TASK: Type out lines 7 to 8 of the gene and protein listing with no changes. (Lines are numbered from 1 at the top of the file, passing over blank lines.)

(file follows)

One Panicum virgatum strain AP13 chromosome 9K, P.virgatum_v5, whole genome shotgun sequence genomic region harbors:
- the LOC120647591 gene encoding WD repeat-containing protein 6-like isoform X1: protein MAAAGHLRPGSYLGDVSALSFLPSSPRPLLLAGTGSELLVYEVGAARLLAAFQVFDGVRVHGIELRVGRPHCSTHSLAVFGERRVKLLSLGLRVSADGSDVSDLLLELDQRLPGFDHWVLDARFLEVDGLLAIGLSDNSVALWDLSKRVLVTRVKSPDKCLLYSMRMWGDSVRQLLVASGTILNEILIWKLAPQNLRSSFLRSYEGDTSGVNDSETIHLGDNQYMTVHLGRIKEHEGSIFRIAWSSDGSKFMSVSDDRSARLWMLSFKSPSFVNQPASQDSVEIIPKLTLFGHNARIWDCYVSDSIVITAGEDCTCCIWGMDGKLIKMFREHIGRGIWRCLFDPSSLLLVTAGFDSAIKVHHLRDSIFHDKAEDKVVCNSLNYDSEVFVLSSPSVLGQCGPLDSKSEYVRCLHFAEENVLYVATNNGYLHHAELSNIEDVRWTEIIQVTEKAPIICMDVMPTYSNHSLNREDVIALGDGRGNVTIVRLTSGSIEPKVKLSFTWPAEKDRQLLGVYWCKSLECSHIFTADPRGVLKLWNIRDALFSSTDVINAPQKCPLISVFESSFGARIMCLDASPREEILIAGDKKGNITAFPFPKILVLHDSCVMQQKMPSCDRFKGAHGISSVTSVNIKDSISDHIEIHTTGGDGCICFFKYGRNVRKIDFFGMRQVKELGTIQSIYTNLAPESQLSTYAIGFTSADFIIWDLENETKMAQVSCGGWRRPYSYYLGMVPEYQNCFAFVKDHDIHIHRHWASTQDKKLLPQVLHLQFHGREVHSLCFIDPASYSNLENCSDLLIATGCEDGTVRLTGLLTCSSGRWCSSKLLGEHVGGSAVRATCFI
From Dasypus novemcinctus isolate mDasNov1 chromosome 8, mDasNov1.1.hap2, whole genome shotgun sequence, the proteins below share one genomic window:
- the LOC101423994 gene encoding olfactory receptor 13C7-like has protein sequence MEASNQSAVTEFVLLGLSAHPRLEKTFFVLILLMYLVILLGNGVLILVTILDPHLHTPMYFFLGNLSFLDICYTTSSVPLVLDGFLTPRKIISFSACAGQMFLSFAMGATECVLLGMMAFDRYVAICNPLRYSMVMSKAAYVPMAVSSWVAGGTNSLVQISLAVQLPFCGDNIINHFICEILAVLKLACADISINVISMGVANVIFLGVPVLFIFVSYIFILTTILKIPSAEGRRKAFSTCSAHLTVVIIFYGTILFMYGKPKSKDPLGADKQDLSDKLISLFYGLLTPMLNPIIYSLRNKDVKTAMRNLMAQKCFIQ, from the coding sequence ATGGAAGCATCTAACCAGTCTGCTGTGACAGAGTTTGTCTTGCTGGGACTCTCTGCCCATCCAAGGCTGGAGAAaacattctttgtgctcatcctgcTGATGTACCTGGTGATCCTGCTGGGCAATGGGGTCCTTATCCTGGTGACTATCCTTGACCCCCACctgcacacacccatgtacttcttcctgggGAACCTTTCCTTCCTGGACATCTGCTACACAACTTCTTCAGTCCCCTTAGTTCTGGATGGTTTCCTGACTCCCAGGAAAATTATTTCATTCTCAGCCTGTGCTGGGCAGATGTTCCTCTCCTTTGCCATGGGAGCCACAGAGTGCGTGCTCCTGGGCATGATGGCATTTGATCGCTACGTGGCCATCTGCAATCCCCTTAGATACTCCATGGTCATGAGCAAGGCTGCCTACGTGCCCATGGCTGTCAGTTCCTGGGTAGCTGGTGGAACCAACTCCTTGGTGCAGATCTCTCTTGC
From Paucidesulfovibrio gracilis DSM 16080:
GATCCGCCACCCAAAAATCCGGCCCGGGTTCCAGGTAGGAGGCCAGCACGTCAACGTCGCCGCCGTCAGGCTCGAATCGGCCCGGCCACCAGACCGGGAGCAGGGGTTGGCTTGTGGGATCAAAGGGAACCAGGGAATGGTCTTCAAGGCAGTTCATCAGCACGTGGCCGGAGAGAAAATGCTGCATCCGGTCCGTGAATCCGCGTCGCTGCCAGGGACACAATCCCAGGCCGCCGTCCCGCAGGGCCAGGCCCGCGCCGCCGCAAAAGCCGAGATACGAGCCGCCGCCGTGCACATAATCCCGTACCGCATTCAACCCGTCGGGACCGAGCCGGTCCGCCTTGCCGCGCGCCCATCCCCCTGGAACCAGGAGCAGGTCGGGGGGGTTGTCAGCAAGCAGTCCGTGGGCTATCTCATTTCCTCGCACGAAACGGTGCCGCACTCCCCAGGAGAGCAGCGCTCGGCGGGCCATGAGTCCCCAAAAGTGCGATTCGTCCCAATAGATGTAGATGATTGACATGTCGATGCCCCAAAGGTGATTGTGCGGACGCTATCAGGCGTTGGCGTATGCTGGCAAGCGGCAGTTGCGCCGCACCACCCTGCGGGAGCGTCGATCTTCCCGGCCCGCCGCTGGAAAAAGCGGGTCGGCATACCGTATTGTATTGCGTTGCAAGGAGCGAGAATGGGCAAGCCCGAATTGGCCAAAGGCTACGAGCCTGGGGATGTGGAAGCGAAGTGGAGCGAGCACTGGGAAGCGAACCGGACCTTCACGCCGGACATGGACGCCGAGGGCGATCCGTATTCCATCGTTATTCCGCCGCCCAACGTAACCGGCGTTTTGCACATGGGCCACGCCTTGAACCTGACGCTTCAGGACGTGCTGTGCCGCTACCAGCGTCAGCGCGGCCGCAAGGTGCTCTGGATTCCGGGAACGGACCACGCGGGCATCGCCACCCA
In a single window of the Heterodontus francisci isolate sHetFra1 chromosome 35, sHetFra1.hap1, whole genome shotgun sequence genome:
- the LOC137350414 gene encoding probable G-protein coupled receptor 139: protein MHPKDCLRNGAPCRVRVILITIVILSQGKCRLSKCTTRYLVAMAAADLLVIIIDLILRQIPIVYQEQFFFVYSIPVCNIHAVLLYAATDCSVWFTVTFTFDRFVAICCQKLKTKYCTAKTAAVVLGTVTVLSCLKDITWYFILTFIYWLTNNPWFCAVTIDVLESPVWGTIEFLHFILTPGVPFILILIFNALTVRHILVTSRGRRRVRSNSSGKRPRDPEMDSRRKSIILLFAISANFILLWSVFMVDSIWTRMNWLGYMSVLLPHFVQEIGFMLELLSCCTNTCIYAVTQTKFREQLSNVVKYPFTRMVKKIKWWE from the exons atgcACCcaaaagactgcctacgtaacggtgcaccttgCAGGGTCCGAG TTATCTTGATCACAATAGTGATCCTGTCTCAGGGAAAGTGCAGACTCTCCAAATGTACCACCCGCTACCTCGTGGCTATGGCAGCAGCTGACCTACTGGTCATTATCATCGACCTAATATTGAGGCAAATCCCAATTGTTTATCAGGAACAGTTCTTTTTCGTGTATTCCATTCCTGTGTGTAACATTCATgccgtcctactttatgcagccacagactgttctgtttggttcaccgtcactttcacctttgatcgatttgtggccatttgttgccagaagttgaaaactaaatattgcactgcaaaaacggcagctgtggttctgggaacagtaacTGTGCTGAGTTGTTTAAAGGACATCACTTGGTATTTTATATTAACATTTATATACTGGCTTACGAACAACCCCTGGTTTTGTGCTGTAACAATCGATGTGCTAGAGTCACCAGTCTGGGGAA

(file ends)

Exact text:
In a single window of the Heterodontus francisci isolate sHetFra1 chromosome 35, sHetFra1.hap1, whole genome shotgun sequence genome:
- the LOC137350414 gene encoding probable G-protein coupled receptor 139: protein MHPKDCLRNGAPCRVRVILITIVILSQGKCRLSKCTTRYLVAMAAADLLVIIIDLILRQIPIVYQEQFFFVYSIPVCNIHAVLLYAATDCSVWFTVTFTFDRFVAICCQKLKTKYCTAKTAAVVLGTVTVLSCLKDITWYFILTFIYWLTNNPWFCAVTIDVLESPVWGTIEFLHFILTPGVPFILILIFNALTVRHILVTSRGRRRVRSNSSGKRPRDPEMDSRRKSIILLFAISANFILLWSVFMVDSIWTRMNWLGYMSVLLPHFVQEIGFMLELLSCCTNTCIYAVTQTKFREQLSNVVKYPFTRMVKKIKWWE from the exons atgcACCcaaaagactgcctacgtaacggtgcaccttgCAGGGTCCGAG TTATCTTGATCACAATAGTGATCCTGTCTCAGGGAAAGTGCAGACTCTCCAAATGTACCACCCGCTACCTCGTGGCTATGGCAGCAGCTGACCTACTGGTCATTATCATCGACCTAATATTGAGGCAAATCCCAATTGTTTATCAGGAACAGTTCTTTTTCGTGTATTCCATTCCTGTGTGTAACATTCATgccgtcctactttatgcagccacagactgttctgtttggttcaccgtcactttcacctttgatcgatttgtggccatttgttgccagaagttgaaaactaaatattgcactgcaaaaacggcagctgtggttctgggaacagtaacTGTGCTGAGTTGTTTAAAGGACATCACTTGGTATTTTATATTAACATTTATATACTGGCTTACGAACAACCCCTGGTTTTGTGCTGTAACAATCGATGTGCTAGAGTCACCAGTCTGGGGAA